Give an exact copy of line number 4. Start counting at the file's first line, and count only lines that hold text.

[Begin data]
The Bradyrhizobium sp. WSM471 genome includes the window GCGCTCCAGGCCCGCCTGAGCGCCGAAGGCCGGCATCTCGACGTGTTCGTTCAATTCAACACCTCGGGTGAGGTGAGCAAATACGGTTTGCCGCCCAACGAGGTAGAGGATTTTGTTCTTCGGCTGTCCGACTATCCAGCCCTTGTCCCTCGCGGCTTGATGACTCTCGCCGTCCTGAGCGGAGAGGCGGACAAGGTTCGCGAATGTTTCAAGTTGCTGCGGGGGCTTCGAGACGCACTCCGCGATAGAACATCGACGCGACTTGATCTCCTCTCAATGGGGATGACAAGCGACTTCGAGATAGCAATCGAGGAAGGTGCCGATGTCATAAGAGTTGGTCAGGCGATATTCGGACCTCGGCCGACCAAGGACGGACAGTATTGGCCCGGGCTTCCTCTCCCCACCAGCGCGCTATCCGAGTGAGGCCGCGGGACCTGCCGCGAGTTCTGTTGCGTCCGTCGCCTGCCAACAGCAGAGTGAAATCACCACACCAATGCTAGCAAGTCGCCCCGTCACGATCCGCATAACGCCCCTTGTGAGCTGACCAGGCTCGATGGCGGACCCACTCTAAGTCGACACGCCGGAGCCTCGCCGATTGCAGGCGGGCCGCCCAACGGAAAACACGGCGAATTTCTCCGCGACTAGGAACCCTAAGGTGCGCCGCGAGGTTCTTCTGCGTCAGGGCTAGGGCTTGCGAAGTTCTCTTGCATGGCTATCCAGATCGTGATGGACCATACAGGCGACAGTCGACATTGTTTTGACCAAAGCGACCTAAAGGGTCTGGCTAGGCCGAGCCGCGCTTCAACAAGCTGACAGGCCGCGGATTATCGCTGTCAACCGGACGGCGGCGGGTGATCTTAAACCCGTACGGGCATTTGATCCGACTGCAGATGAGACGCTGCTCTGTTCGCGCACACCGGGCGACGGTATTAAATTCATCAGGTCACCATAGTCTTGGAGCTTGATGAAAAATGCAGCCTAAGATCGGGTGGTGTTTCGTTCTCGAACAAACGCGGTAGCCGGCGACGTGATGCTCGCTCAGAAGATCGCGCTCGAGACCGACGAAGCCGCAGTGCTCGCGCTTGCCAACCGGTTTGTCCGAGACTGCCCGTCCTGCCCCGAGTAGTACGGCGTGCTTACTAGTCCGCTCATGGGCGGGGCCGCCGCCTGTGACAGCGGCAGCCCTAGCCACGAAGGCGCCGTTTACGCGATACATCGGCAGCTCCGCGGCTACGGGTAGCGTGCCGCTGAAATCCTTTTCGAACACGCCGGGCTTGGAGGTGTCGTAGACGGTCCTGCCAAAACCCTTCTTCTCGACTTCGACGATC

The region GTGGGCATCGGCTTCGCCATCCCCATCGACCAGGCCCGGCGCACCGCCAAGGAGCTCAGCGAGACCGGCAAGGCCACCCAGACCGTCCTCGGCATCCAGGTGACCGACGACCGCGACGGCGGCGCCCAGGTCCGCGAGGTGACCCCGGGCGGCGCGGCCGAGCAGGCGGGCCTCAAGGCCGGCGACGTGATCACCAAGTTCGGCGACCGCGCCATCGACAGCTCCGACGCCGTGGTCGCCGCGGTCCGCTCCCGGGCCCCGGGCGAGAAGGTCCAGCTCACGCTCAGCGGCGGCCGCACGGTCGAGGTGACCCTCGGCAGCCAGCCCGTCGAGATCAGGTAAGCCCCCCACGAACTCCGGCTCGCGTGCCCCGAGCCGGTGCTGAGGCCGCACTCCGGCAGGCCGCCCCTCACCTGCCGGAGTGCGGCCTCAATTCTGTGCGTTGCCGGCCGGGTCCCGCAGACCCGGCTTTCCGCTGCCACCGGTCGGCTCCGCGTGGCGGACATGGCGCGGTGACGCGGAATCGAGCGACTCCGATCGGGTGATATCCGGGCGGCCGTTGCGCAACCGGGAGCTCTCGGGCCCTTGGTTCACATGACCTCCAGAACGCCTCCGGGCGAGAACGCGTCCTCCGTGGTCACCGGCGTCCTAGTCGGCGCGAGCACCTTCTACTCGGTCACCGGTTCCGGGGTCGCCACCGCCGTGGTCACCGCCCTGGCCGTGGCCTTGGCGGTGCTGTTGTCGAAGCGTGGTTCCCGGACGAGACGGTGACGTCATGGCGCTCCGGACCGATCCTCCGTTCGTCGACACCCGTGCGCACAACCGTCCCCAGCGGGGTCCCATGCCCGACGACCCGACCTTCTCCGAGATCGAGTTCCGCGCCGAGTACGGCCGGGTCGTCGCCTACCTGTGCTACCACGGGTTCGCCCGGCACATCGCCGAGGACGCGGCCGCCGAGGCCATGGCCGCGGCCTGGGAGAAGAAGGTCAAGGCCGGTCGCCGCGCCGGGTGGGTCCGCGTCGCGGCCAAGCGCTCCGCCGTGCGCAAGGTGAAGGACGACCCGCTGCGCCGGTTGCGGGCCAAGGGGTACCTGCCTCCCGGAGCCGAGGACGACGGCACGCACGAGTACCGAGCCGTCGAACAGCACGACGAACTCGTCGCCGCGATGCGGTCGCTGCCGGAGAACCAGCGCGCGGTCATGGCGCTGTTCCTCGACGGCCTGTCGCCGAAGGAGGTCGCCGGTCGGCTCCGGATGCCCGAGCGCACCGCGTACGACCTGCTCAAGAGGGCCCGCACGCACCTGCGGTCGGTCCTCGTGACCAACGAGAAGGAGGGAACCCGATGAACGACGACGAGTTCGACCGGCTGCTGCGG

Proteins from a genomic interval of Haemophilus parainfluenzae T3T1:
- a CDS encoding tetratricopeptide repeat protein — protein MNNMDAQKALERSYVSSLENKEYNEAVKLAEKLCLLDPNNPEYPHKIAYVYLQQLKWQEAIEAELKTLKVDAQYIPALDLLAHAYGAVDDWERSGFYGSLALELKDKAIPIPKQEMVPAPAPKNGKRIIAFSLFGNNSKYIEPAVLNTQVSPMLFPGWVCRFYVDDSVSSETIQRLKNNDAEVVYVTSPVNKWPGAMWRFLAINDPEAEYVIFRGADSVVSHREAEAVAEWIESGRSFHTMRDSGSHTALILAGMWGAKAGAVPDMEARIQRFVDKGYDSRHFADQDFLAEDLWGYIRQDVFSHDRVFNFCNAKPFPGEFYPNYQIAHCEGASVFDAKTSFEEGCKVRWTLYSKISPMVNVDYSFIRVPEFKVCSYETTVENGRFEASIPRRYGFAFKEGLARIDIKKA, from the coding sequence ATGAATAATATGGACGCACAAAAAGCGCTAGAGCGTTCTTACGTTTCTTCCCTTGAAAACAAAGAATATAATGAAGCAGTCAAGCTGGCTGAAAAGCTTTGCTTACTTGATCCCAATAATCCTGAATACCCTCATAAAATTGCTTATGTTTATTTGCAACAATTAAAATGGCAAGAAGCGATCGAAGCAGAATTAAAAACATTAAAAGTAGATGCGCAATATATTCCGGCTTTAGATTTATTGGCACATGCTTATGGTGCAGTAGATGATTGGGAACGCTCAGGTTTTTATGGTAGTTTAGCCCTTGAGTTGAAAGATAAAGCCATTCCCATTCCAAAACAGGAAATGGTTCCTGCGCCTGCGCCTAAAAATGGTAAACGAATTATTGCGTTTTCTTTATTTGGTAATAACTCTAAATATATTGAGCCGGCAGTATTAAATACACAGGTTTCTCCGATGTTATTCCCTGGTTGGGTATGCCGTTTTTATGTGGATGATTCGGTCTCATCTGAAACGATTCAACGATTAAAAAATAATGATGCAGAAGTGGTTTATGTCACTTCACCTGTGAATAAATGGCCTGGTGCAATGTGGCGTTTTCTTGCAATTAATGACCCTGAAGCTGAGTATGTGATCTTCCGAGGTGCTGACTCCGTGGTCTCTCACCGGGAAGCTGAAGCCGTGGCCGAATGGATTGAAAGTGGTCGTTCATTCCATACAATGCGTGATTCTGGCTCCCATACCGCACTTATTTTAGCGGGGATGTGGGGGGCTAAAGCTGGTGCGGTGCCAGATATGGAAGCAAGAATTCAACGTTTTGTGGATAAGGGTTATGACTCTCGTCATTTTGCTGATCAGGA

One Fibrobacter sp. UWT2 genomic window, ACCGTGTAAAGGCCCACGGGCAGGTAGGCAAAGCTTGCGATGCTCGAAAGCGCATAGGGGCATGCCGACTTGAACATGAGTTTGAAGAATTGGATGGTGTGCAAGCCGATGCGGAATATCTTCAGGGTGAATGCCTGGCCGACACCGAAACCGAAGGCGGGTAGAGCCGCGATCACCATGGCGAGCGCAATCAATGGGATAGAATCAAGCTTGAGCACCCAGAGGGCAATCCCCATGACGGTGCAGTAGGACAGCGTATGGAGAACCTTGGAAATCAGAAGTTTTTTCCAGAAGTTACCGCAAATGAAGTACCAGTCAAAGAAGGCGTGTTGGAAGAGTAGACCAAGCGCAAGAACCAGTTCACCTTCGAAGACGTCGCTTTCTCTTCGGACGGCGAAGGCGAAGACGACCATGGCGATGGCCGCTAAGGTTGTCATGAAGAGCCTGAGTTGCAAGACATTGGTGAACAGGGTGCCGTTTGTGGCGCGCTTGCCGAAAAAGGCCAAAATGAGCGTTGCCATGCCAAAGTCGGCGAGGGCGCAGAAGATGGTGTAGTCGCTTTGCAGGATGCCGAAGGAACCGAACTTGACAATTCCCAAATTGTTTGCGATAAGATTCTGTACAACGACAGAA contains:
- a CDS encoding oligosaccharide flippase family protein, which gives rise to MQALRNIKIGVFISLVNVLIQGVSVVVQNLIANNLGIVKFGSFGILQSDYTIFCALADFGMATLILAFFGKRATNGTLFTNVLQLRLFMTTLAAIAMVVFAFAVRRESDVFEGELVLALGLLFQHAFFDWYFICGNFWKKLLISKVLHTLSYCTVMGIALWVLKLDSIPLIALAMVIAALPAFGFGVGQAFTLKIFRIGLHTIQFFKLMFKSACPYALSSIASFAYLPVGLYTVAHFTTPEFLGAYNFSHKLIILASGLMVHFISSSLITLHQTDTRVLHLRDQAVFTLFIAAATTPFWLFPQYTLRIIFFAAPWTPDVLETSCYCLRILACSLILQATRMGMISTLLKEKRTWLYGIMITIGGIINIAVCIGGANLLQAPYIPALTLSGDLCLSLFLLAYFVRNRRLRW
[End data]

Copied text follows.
- a CDS encoding tetratricopeptide repeat protein — protein MNNMDAQKALERSYVSSLENKEYNEAVKLAEKLCLLDPNNPEYPHKIAYVYLQQLKWQEAIEAELKTLKVDAQYIPALDLLAHAYGAVDDWERSGFYGSLALELKDKAIPIPKQEMVPAPAPKNGKRIIAFSLFGNNSKYIEPAVLNTQVSPMLFPGWVCRFYVDDSVSSETIQRLKNNDAEVVYVTSPVNKWPGAMWRFLAINDPEAEYVIFRGADSVVSHREAEAVAEWIESGRSFHTMRDSGSHTALILAGMWGAKAGAVPDMEARIQRFVDKGYDSRHFADQDFLAEDLWGYIRQDVFSHDRVFNFCNAKPFPGEFYPNYQIAHCEGASVFDAKTSFEEGCKVRWTLYSKISPMVNVDYSFIRVPEFKVCSYETTVENGRFEASIPRRYGFAFKEGLARIDIKKA, from the coding sequence ATGAATAATATGGACGCACAAAAAGCGCTAGAGCGTTCTTACGTTTCTTCCCTTGAAAACAAAGAATATAATGAAGCAGTCAAGCTGGCTGAAAAGCTTTGCTTACTTGATCCCAATAATCCTGAATACCCTCATAAAATTGCTTATGTTTATTTGCAACAATTAAAATGGCAAGAAGCGATCGAAGCAGAATTAAAAACATTAAAAGTAGATGCGCAATATATTCCGGCTTTAGATTTATTGGCACATGCTTATGGTGCAGTAGATGATTGGGAACGCTCAGGTTTTTATGGTAGTTTAGCCCTTGAGTTGAAAGATAAAGCCATTCCCATTCCAAAACAGGAAATGGTTCCTGCGCCTGCGCCTAAAAATGGTAAACGAATTATTGCGTTTTCTTTATTTGGTAATAACTCTAAATATATTGAGCCGGCAGTATTAAATACACAGGTTTCTCCGATGTTATTCCCTGGTTGGGTATGCCGTTTTTATGTGGATGATTCGGTCTCATCTGAAACGATTCAACGATTAAAAAATAATGATGCAGAAGTGGTTTATGTCACTTCACCTGTGAATAAATGGCCTGGTGCAATGTGGCGTTTTCTTGCAATTAATGACCCTGAAGCTGAGTATGTGATCTTCCGAGGTGCTGACTCCGTGGTCTCTCACCGGGAAGCTGAAGCCGTGGCCGAATGGATTGAAAGTGGTCGTTCATTCCATACAATGCGTGATTCTGGCTCCCATACCGCACTTATTTTAGCGGGGATGTGGGGGGCTAAAGCTGGTGCGGTGCCAGATATGGAAGCAAGAATTCAACGTTTTGTGGATAAGGGTTATGACTCTCGTCATTTTGCTGATCAGGA